“What we’ve done is create an information flow that resembles the hospital, so now we can link cause and effect,” he said. “Many digital health companies are doing cool things on the sensor side but, to take an engineering term, that’s open loop [so] I don’t know what the actuator is, what the patient is doing therapeutically. Here, we’ve managed to close that loop, which is extremely gratifying for us, but now we need to demonstrate to a world where nobody does this … that they should care, and it makes a difference.”

Already, many providers have shown that they’re open to Proteus’ pills, Savage said, but are concerned that the benefits of this new approach could be stemmed by increasing complications to their workflows. Savage said that the concern is understandable, but can be addressed with proper implementation and deployment within care centers.

“Most [doctors] are very intrigued by the technology, and then a little more challenged in how to fit this in your busy day,” he said. “Having access to the data can become addictive for the doctors. The key is to craft a use case where you aren’t just adding more burden — the burden of liability, the burden that somehow I have to check this everyday.”

Abilify MyCite is currently indicated for schizophrenia and bipolar disorder, and Savage said that Otsuka is planning to begin rolling out the medication at-large this spring. Beyond mental health, Savage said that the company hopes to move into partnerships that would allow them to deliver infectious disease and oncology medications using the sensor-equipped pills. Further down the line, the company’s ultimate goal is to establish itself well enough across the industry that the platform’s other, non-adherence benefits become explored at the wider scale.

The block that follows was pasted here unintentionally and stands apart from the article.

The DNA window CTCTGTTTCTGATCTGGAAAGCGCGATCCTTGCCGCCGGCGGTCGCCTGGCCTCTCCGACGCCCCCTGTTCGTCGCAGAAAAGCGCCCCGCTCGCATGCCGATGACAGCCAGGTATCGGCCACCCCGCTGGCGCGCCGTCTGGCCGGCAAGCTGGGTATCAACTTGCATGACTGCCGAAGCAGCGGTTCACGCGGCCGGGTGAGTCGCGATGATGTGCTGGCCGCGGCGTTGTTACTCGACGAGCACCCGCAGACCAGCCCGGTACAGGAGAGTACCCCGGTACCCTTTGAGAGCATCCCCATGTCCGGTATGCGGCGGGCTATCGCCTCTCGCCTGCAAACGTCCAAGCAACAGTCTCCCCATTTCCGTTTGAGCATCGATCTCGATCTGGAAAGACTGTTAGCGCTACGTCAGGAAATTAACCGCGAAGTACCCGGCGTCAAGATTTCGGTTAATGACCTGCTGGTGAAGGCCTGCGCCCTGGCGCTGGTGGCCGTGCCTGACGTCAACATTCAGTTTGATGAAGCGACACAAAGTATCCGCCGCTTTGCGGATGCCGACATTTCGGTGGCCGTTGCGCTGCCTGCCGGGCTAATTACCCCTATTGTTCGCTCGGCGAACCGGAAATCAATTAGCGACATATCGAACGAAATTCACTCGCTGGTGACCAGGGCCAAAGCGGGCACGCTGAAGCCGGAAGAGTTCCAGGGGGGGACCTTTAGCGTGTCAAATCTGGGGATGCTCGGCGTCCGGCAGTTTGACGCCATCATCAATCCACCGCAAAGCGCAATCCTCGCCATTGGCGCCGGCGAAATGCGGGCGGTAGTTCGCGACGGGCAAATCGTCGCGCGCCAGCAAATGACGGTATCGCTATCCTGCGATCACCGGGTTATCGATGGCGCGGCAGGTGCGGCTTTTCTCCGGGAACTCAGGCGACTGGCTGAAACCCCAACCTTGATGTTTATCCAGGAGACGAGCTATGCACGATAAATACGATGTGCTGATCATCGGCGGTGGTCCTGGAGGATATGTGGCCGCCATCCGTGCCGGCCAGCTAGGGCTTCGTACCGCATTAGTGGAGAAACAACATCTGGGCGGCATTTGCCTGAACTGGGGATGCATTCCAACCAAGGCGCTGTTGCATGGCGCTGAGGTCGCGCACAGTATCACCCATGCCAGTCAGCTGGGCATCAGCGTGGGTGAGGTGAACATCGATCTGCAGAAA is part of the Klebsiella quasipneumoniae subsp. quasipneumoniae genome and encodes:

“We’re hopeful that digital medicines [become] a standard of care in several therapeutic areas, and [make] inroads in others,” he said. “[We hope] that there are many pharma partners incorporating this into established medicines and finding new uses for those medicines, finding ways to enter into value-based contracts, … beginning to find other interesting data points, real-world comparative effectiveness … so you start to move from the widget [and] immediate adherence-related effects to now being able to mine the data to move on to the next level of digital innovation.”

Until then, Savage had some advice for other digital startups hoping to introduce novel ideas into healthcare: don’t give up when your vision doesn’t work in “storybook fashion;” view other digital companies in your space as allies working toward a common goal; and always put the patient’s welfare first and foremost.

“That’s why we all went into medicine. Rather than following reimbursement incentives or regulatory pathways because, well, that’s the way the world is — those things are supposed to serve better patient care, not the other way around,” he said. “So focus on the patient, keep doing good science, and then you can change all of that other stuff, even though admittedly it takes longer than you’d think and is hard work.”

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Twitter: @dave_muoio